This essay began as an attempt to provide a few preliminary answers to the questions outlined
above. Originally, I had intended to present in the first half of the paper an overview of the
theoretical dimensions of the problem; the second half was to be a discussion of various
practical, “hands-on” aspects of the methodology of psychoanalytic knowledge production.
Unfortunately, this proved too ambitious a project, and in the end I have not even managed to
provide a complete overview of the various theoretical positions that can be taken vis-à-vis
psychoanalytic knowledge. For this reason, I ask the reader to view what follows more as an
incomplete work-in-progress than as a finished report. Much more on this subject could, and
probably should, be written.

Be that as it may, it seemed reasonable to me to begin my inquiry with a critical inspection of


what others before me have written on this subject, and that is the method I have used in this
paper. The sections that follow were written at different times, and may therefore seem
vaguely discontinuous with each other; but each one nevertheless revolves around the same
set of central issues. The most fundamental of these issues are those concerning the nature of
psychoanalytic knowledge; what is its basis? Is it empirical? Is it generalizable? Can it be
tested or falsified? Is it different from other fields of natural inquiry? If so, how?

In Section II I briefly present Freud’s views on the status of psychoanalysis, and argue that he
understood his theories as belonging to the natural sciences alongside such disciplines as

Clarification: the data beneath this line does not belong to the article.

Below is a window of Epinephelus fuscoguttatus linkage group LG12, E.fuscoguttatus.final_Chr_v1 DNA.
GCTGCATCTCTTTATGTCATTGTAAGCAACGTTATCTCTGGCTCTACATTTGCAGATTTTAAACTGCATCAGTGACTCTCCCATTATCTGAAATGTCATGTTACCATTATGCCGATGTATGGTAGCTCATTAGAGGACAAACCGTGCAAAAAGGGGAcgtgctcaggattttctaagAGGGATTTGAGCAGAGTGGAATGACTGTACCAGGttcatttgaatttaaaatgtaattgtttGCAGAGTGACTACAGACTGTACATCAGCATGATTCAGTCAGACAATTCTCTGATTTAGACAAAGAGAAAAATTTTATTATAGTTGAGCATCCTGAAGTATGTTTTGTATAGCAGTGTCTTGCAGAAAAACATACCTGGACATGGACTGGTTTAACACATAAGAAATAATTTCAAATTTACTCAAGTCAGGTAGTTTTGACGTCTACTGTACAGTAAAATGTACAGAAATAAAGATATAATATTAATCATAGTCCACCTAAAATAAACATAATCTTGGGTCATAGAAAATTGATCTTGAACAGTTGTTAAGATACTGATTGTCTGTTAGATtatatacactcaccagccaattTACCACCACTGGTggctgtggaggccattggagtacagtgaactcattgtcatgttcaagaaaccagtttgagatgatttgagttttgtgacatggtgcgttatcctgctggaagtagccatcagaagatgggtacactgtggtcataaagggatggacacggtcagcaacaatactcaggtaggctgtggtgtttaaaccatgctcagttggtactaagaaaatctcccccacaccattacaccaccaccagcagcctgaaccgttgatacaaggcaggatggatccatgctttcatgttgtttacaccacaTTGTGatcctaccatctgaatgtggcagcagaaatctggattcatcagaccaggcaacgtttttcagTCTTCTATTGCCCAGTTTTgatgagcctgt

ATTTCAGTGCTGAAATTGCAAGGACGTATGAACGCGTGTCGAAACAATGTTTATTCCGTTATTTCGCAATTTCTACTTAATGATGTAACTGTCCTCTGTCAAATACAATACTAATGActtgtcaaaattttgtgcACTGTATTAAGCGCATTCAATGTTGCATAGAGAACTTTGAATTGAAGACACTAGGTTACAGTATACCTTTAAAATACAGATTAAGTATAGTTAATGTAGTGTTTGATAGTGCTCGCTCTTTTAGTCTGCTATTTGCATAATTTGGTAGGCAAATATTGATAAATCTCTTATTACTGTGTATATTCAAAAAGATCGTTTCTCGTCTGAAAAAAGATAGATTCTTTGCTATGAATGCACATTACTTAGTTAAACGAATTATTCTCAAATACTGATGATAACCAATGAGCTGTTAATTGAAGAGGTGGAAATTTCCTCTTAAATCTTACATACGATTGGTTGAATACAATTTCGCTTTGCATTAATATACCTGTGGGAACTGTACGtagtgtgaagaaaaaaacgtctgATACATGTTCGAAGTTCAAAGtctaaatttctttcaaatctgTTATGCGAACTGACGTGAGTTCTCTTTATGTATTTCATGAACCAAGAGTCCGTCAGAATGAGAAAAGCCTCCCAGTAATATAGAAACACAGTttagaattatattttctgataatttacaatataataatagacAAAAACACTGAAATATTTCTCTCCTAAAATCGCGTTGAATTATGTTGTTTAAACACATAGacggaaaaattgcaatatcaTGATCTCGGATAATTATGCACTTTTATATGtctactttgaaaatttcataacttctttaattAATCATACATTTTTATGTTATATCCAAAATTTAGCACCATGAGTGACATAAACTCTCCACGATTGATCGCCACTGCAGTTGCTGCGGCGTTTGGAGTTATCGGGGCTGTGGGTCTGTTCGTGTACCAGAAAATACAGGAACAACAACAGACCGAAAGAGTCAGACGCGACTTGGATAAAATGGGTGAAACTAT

physics, chemistry, and astronomy. I also present what I believe to be Freud’s
conceptualization of the nature of scientific inquiry; the section concludes with a discussion of
the ways in which prominent psychoanalysts after Freud sought to defend the scientific status
of the theory against a flood of intransigent academic critique.

In Section III I discuss Karl Popper’s demarcation criterion, also known as the falsifiability
thesis. According to Popper, scientific statements are always empirically falsifiable, a
characteristic which allows us to separate scientific claims from all other types of knowledge
statements. This assertion led him in turn to classify psychoanalysis as a “pseudo-science,”
i.e., as a discipline that appears scientific on the surface, but whose knowledge claims are
fundamentally unfalsifiable – and, hence, unscientific. I end the section with a discussion of
the implications of the falsification criterion for the epistemological basis of psychoanalysis,
and for the psychoanalytic apologetics that have followed its formulation.

Popper’s demarcation criterion provides a touchstone for the remainder of this essay. In
defending psychoanalysis from Popper’s critique, I argue that psychoanalytic theorists have
employed two major strategies. On the one hand, many proponents (and some detractors) of
psychoanalysis have striven to defend the scientific character of psychoanalytic theory,
insisting that contrary to Popper’s claims, psychoanalysis is actually falsifiable. This tactic,
however, has gradually fallen out of fashion. It has been replaced by a second strategy, one
whereby psychoanalysis exchanges its status as a science in favor of a sophisticated
reformulation in the terms of a hermeneutic discipline; currently the view that psychoanalysis
is a hermeneutic, rather than a scientific, field of study is probably the most widely held
understanding of its epistemological foundation.

It has been generally forgotten that traditionally, up until the late 1960s at least, defenders of
psychoanalysis argued stringently in favor of its inclusion within the domain of the natural

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sciences. Section IV of this paper presents a brief overview of these arguments, especially in
relation to Popper’s critique. In this section I also discuss the strengths and weaknesses of the
experimental approach to psychoanalytic theory. In addition, I present the work of Adolf